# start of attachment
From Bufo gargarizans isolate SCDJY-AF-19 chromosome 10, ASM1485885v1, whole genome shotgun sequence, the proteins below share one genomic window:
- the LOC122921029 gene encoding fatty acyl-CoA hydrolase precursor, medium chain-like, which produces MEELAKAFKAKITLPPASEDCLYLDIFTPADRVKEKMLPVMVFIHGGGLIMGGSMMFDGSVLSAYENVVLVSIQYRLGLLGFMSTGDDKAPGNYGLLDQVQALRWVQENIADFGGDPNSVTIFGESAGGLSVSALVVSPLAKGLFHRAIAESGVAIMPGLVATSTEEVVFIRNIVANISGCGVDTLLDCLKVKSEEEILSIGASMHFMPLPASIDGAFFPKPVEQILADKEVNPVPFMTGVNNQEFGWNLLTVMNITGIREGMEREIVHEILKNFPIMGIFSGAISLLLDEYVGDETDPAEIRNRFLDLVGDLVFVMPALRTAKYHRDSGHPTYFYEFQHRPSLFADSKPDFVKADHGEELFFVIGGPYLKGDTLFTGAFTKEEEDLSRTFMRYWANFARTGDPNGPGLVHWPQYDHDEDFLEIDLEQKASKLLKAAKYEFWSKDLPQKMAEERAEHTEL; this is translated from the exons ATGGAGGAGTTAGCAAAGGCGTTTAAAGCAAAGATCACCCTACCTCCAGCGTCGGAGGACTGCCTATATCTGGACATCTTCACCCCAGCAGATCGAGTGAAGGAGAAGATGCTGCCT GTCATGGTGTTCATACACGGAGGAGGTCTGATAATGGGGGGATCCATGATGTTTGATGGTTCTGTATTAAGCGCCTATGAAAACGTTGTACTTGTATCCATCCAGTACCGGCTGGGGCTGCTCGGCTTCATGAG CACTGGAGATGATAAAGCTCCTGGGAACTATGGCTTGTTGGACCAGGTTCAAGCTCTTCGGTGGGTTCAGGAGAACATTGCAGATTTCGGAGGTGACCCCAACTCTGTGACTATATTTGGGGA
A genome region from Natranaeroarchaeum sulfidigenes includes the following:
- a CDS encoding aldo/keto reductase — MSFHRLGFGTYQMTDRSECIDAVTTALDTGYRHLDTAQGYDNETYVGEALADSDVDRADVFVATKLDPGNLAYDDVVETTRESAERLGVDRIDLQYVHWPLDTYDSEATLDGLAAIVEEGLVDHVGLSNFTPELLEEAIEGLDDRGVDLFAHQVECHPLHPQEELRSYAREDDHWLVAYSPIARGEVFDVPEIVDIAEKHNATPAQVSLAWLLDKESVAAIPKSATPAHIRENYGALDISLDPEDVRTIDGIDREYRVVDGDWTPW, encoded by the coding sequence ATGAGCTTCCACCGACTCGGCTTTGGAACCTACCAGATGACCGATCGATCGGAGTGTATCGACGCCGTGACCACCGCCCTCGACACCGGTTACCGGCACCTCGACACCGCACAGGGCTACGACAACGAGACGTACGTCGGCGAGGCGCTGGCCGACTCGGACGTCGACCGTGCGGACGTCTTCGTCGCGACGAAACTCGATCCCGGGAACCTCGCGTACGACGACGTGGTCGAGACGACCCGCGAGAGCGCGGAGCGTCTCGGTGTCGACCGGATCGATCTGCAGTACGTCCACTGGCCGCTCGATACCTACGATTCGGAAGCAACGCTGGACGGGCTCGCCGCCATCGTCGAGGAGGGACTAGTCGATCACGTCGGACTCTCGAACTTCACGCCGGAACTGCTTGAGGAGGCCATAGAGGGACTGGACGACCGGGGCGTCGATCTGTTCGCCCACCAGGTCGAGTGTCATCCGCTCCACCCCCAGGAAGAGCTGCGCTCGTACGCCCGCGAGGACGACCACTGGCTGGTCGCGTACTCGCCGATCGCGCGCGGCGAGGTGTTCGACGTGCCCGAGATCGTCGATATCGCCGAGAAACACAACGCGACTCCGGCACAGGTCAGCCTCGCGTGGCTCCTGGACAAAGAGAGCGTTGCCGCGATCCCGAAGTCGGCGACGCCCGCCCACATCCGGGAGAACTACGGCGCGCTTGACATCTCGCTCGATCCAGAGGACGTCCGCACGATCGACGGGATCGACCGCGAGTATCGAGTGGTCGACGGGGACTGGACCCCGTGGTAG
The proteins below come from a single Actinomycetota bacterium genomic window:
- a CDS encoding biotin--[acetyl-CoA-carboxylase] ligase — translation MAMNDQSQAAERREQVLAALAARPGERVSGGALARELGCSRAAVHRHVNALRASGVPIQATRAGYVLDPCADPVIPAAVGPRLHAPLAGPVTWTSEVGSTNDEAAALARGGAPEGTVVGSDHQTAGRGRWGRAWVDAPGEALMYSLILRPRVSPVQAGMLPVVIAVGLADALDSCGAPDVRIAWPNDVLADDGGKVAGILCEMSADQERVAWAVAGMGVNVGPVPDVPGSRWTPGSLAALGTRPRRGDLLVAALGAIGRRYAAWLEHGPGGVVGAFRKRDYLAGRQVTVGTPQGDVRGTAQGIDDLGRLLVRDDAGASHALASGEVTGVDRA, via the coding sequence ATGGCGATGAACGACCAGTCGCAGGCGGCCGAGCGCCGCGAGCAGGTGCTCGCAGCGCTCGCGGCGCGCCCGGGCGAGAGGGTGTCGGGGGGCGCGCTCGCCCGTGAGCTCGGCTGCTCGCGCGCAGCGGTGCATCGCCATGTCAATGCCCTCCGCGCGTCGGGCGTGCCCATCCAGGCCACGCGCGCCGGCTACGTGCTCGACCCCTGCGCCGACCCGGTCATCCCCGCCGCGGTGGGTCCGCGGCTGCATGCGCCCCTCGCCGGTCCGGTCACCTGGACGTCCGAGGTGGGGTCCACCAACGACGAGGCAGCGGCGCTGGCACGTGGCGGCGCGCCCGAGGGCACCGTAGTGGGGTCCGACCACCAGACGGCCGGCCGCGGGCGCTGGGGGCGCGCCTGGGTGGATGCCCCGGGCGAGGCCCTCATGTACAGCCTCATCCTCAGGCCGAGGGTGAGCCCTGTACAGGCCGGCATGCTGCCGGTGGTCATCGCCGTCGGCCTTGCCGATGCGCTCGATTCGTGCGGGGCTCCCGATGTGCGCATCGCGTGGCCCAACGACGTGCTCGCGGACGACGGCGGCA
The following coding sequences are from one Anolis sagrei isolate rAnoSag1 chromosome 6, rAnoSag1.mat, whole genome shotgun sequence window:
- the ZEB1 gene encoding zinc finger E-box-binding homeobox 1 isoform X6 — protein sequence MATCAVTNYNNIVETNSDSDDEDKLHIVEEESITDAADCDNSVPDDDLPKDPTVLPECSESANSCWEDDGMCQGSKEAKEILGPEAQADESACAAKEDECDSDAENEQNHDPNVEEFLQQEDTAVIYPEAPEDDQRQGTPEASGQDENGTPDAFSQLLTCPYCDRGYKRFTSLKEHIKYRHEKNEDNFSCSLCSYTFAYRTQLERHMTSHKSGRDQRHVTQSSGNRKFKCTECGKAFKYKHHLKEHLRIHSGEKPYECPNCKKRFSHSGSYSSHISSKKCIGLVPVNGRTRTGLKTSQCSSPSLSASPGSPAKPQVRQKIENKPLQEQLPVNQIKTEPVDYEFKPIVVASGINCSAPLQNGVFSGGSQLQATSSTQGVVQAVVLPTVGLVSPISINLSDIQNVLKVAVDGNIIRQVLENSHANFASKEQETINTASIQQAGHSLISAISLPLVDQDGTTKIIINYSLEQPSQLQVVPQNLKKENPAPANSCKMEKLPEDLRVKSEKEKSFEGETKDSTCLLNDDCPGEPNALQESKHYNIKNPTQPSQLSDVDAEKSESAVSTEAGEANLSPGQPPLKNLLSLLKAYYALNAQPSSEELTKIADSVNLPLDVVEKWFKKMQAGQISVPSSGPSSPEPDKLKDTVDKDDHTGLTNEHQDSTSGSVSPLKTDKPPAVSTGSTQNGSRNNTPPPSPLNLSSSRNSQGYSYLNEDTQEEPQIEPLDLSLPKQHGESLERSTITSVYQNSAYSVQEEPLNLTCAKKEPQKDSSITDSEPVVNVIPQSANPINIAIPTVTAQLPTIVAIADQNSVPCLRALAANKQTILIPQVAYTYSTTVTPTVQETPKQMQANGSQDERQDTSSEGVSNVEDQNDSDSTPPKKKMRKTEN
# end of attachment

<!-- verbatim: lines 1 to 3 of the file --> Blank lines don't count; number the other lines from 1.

From Bufo gargarizans isolate SCDJY-AF-19 chromosome 10, ASM1485885v1, whole genome shotgun sequence, the proteins below share one genomic window:
- the LOC122921029 gene encoding fatty acyl-CoA hydrolase precursor, medium chain-like, which produces MEELAKAFKAKITLPPASEDCLYLDIFTPADRVKEKMLPVMVFIHGGGLIMGGSMMFDGSVLSAYENVVLVSIQYRLGLLGFMSTGDDKAPGNYGLLDQVQALRWVQENIADFGGDPNSVTIFGESAGGLSVSALVVSPLAKGLFHRAIAESGVAIMPGLVATSTEEVVFIRNIVANISGCGVDTLLDCLKVKSEEEILSIGASMHFMPLPASIDGAFFPKPVEQILADKEVNPVPFMTGVNNQEFGWNLLTVMNITGIREGMEREIVHEILKNFPIMGIFSGAISLLLDEYVGDETDPAEIRNRFLDLVGDLVFVMPALRTAKYHRDSGHPTYFYEFQHRPSLFADSKPDFVKADHGEELFFVIGGPYLKGDTLFTGAFTKEEEDLSRTFMRYWANFARTGDPNGPGLVHWPQYDHDEDFLEIDLEQKASKLLKAAKYEFWSKDLPQKMAEERAEHTEL; this is translated from the exons ATGGAGGAGTTAGCAAAGGCGTTTAAAGCAAAGATCACCCTACCTCCAGCGTCGGAGGACTGCCTATATCTGGACATCTTCACCCCAGCAGATCGAGTGAAGGAGAAGATGCTGCCT GTCATGGTGTTCATACACGGAGGAGGTCTGATAATGGGGGGATCCATGATGTTTGATGGTTCTGTATTAAGCGCCTATGAAAACGTTGTACTTGTATCCATCCAGTACCGGCTGGGGCTGCTCGGCTTCATGAG CACTGGAGATGATAAAGCTCCTGGGAACTATGGCTTGTTGGACCAGGTTCAAGCTCTTCGGTGGGTTCAGGAGAACATTGCAGATTTCGGAGGTGACCCCAACTCTGTGACTATATTTGGGGA
A genome region from Natranaeroarchaeum sulfidigenes includes the following: